The conversion of areas cultivated with sugarcane into eucalyptus forests can promote improvements in the physical, chemical and biological properties of the soil. Within this context, the aim of this study was to evaluate the changes in the stocks and levels of carbon and nitrogen and soil-aggregate stability in an area of transition from sugarcane to eucalyptus in the State of Alagoas, Brazil. The study was carried out on a rural property, located in the district of Atalaia. The systems under evaluation consisted of four areas, one cultivated with sugarcane for approximately 20 years, taken as the reference area for the study, and three adjacent areas cultivated with eucalyptus forest, at 1, 3 and 6 years of age. Bulk density, the levels and stocks of carbon and nitrogen, and the soil aggregation index were all determined. The conversion of a sugarcane plantation under conventional tillage with straw burning into eucalyptus plantations promoted an increase in the levels and stocks of carbon and nitrogen in the soil; it also reduced bulk density and increased the water stability of aggregates. The results show that the conversion of sugarcane into eucalyptus in the Atlantic Forest region of Alagoas may be an alternative for promoting carbon sequestration and improving soil quality.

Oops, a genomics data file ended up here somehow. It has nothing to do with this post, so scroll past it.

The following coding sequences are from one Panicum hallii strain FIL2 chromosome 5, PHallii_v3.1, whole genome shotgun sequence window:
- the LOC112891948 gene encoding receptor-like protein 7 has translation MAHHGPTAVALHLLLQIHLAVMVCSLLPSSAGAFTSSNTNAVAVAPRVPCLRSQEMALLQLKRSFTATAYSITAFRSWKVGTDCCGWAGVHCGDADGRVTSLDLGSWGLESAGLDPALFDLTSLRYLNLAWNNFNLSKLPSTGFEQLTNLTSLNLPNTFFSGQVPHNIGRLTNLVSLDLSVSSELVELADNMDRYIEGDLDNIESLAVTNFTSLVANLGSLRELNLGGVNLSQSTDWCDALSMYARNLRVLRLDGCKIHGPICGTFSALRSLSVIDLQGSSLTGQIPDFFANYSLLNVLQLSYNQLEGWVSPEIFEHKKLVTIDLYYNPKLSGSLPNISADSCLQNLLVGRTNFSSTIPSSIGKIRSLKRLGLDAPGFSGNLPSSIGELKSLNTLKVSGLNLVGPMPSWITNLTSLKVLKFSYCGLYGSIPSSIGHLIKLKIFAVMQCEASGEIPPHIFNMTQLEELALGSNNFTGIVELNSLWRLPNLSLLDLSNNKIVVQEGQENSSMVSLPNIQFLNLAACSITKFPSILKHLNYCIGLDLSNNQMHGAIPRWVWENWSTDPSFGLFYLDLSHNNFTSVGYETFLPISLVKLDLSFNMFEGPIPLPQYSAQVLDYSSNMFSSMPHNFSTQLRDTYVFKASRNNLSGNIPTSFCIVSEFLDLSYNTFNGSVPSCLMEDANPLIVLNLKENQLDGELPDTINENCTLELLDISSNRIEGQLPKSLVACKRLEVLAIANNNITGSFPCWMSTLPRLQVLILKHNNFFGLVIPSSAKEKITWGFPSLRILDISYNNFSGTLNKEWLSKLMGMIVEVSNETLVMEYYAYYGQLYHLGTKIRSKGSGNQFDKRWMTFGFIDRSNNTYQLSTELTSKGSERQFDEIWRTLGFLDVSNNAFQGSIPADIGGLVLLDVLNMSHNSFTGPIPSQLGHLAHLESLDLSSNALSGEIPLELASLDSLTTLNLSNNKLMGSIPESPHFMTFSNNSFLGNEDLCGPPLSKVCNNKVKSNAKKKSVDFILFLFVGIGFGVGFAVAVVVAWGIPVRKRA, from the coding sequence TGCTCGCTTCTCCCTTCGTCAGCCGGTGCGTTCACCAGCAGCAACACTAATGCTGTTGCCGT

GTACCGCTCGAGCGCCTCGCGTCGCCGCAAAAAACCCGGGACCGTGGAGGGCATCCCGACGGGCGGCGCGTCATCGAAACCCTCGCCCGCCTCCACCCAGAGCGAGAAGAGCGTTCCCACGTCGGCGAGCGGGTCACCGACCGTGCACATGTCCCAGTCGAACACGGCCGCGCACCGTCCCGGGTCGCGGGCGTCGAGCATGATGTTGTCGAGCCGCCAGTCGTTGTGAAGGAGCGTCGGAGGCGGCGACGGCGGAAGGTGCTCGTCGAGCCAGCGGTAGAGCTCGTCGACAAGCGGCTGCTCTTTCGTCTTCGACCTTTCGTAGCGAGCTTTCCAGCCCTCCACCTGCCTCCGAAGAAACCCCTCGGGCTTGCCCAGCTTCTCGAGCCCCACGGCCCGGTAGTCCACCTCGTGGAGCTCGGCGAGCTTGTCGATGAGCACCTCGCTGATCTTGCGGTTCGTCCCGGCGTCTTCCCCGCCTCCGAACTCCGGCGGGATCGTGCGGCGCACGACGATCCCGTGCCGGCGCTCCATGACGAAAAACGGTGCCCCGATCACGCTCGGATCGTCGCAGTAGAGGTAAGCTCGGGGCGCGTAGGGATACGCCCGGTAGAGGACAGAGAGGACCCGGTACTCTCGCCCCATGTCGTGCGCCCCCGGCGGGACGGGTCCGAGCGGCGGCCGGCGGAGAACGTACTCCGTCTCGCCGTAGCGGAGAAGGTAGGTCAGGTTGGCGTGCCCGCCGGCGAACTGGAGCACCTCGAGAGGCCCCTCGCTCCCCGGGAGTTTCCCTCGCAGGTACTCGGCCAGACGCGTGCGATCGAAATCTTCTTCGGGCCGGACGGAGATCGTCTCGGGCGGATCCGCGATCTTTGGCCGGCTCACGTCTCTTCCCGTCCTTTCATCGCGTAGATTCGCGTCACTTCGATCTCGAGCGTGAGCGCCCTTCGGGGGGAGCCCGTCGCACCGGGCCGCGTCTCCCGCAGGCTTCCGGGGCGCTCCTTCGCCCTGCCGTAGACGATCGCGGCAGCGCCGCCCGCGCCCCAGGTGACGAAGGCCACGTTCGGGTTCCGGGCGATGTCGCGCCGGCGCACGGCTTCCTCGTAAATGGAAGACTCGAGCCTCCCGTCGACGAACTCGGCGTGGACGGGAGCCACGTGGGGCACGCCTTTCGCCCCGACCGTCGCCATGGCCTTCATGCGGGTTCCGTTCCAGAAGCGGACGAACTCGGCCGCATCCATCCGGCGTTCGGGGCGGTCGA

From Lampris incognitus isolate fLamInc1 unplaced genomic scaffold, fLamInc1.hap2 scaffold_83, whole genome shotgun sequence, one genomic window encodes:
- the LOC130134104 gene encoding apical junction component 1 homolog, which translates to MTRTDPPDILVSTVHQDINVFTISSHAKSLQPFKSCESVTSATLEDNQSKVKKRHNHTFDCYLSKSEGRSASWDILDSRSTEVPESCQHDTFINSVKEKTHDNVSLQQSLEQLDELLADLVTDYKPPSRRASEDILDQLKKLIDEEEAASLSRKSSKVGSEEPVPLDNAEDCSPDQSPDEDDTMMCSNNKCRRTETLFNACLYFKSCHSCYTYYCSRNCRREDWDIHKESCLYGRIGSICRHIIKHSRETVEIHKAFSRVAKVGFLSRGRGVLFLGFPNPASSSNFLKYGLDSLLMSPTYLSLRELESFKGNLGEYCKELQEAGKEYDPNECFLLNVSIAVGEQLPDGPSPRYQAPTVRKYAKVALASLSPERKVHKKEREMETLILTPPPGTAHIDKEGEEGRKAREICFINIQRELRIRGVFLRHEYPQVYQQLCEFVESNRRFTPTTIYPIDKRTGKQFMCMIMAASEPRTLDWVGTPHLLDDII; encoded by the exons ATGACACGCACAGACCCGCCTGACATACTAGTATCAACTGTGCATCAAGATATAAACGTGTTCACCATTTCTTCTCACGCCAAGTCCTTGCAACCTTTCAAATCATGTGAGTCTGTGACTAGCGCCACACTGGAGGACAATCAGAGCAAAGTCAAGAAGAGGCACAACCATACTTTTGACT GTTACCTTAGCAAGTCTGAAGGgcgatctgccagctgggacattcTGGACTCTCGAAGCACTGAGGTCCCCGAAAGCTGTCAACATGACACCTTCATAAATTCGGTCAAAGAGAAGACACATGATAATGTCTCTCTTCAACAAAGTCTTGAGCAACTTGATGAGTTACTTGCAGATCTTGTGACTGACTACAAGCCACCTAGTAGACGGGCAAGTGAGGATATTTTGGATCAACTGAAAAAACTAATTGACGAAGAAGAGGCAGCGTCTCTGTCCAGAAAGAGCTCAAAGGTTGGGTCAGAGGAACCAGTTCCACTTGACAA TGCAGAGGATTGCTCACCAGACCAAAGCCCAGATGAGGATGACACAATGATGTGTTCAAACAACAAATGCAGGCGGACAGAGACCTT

Carbon sequestration; Soil quality; Forest plantations